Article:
the there was just nothing, and then suddenly—the only thing I
can think of that would give you an idea of the pain was if anybody were to pour boiling oil over your fingers," she says.
ambient temperature.
Wienecke, a biologist at the Australian Antarctic Division in Kingston, Australia, still has all her fingers. She also has a
profound appreciation for the emperor penguin, the only vertebrate besides people to spend winters on the skirt of solid ice
around Antarctica.
Emperor Penguin breeding and life cycle – 1 year timeline:
January to March:
Emperors at sea foraging and feeding.
March – early April: Emperor adults return to the colonies.This coincides with formation of the winter sea-ice. Courtship begins.
May:
Mating occurs.
May - early June:
Females lay a single egg.
May – early June:
Following the laying of the egg, females transfer eggs to males. Males incubate eggs, females
return to sea to feed.
June-July:
Males form large groups called “huddles” for warmth
July-early August:
Chicks hatch – under males’ care.
Mid-July-early Aug:
Females return and take over the care of chicks – usually within 10
days of hatching. Males head to sea to feed – have fasted since arrival at colony. Chicks start to spend time outside
of parents’ incubation pouch.
August-November: Adults alternate trips to sea to hunt for the chicks. Chicks form “creches” for warmth, protection.
Adults now make simultaneous trips to hunt for the chick.
November:
their own.
Chicks begin to molt. Adults leave colony and return to sea for the summer. The chicks are on
December-early Jan:
Chicks leave colony for the sea.
January-early Feb:
Adults molt.
11. Why is the female march in May
to early June much more difficult &
dangerous than their original march to
the breeding grounds in Jan-March?
12. If the female does not return in mid-July to early August
(say due falling to an ice crevasse, a fatal injury, inability to
cope with the elements, or predator), how many lives are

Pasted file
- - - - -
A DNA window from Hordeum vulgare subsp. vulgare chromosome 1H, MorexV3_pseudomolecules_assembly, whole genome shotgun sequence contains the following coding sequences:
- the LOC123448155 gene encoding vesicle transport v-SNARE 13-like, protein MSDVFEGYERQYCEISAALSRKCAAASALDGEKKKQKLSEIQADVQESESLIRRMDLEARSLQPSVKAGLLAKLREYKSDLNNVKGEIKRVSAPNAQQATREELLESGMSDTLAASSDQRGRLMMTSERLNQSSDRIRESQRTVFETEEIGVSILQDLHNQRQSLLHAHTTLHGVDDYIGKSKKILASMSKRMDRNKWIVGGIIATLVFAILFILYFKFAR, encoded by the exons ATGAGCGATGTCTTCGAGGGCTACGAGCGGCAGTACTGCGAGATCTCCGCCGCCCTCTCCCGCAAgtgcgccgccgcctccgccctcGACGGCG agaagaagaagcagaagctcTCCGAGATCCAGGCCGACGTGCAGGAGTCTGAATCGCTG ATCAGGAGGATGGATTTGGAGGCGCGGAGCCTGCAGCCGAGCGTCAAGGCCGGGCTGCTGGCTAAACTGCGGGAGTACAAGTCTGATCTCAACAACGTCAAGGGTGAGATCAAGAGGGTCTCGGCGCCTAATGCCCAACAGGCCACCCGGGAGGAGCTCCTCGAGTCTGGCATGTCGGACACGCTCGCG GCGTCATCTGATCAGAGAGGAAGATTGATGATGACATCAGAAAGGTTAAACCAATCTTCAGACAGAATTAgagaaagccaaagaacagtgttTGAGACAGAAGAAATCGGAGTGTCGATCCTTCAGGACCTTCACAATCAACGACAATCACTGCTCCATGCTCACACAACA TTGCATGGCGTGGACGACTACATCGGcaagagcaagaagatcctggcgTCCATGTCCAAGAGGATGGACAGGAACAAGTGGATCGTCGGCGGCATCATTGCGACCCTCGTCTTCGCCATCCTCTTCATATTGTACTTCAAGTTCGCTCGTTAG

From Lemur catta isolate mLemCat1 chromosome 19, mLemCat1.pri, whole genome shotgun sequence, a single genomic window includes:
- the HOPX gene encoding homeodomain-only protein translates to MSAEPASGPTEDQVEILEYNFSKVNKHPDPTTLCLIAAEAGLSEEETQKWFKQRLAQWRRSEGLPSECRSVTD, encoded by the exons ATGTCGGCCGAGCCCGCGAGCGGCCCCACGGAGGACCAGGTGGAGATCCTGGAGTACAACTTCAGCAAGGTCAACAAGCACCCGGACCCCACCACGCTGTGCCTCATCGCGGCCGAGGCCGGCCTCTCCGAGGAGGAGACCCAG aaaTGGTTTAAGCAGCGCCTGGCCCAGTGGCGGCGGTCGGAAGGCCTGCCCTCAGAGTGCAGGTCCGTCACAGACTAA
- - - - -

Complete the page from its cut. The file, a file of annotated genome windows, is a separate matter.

actually claimed?
13. While the males brave the winter (a deadly –80OC mind
you with 100mph winds.) how do they survive? What do they
do to ensure each other’s survival?
14. Many organisms can fast for lengthy periods,
however no organism can survive too long
without water. What do the male penguins drink?
15. When the males huddle for the
winter, where do they go to the
bathroom—particularly those near
the center?
16. Considering the extreme nature of the Antarctic
winter, why don’t Emperor penguins breed (mate/nest)
in the summer?
17. As the day approaches for the female return,
the males begin to exhibit increased movement—
why?
18. As the females
return—how do the
couples find each other?
Why?
19. Once the females return and
each surviving couple has been
reunited, the male must make his
trek to the water;’s edge. (Why? to
________). The male pauses to
take something in before he goes—
what does he do and why?
20. After watching the young and old move
about in various environments, propose various
functions for their wings:
A. Propose a reason as to why
they are so small?
B. Propose a reason why
penguins ought not be designed to
fly?
Text and pictures © 1993-2006 Guillaume Dargaud
Last updated on 2006/03/06
Left: An incredible
picture of flying
penguins ! Well, they are
just emperor penguins
underwater. I took about
4 rolls of pictures in
order to have barely 2 or
3 decent pictures, and I
froze my hands big time.
I put my camera in a
homemade plastic bag
with a piece of glass up
front and held it
underwater while laying
on sea-ice. After this
experience I designed an
infrared trigger that'd
work underwater and
fixed the camera on a
21.
Shade this one in…Why are adult
penguins colored so?
a.
Describe anterior:
b.
Why?
c.
Describe posterior:
d.
Why?
22. If a mother loses a chick, what might she do
to deal with the loss?
23. What happens when a mother attempts the extreme
action in #22? What benefits does this present?
24. Once the male
returns, how does
he find his chick?
Can you find me in
my rookery?
Here I am! If you were
my daddy you’d know
these things—he
listened to my cry before
he left to get some food
and, when he comes
back, mommy (behind
me) says he’ll know
where we are by my call
and find us again!!
Text and pictures © 1993-2006 Guillaume Dargaud
Last updated on 2006/03/06
My rookery…
25. In late Aug-Sept both parents return to the sea to hunt for
their chicks—why would both parents need to go?
26. How long does it take for the average juvenile (now
swimming at the water’s edge) to reach breeding age and
start the marching cycle all over again?
A leopard seal feeds on an unsuspecting penguin
Q:
A penguin’s knee; dissected
Q: notice
where the
survival rate
stabilizes–
what
happens at
this time? Is
there a
correlation?
Emperor Penguin longevity studies
the end
Text and pictures © 1993-2006 Guillaume Dargaud
Last updated on 2006/03/06
Download
Related flashcards

Nuclear physics

42 cards

Theoretical physics

30 cards

Mass

15 cards

Theoretical physics

39 cards

Physical phenomena

17 cards

Create Flashcards